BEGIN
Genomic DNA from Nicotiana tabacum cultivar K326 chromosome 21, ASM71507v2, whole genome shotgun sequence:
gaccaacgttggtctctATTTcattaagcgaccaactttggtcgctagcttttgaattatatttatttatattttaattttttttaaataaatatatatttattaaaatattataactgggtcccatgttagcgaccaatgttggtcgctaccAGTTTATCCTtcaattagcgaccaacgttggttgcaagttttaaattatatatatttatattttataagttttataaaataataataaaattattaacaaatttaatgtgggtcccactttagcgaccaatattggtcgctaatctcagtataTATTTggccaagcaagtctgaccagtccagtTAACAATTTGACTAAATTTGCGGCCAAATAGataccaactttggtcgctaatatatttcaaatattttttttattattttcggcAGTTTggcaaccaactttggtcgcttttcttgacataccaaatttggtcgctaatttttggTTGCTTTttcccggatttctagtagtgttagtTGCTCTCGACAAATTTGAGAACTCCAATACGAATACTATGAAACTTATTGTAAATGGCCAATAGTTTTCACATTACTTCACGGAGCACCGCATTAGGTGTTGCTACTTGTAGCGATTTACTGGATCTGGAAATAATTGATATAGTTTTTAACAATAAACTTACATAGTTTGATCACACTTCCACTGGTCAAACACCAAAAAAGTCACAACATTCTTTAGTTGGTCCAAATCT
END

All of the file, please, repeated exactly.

Genomic DNA from Nicotiana tabacum cultivar K326 chromosome 21, ASM71507v2, whole genome shotgun sequence:
gaccaacgttggtctctATTTcattaagcgaccaactttggtcgctagcttttgaattatatttatttatattttaattttttttaaataaatatatatttattaaaatattataactgggtcccatgttagcgaccaatgttggtcgctaccAGTTTATCCTtcaattagcgaccaacgttggttgcaagttttaaattatatatatttatattttataagttttataaaataataataaaattattaacaaatttaatgtgggtcccactttagcgaccaatattggtcgctaatctcagtataTATTTggccaagcaagtctgaccagtccagtTAACAATTTGACTAAATTTGCGGCCAAATAGataccaactttggtcgctaatatatttcaaatattttttttattattttcggcAGTTTggcaaccaactttggtcgcttttcttgacataccaaatttggtcgctaatttttggTTGCTTTttcccggatttctagtagtgttagtTGCTCTCGACAAATTTGAGAACTCCAATACGAATACTATGAAACTTATTGTAAATGGCCAATAGTTTTCACATTACTTCACGGAGCACCGCATTAGGTGTTGCTACTTGTAGCGATTTACTGGATCTGGAAATAATTGATATAGTTTTTAACAATAAACTTACATAGTTTGATCACACTTCCACTGGTCAAACACCAAAAAAGTCACAACATTCTTTAGTTGGTCCAAATCT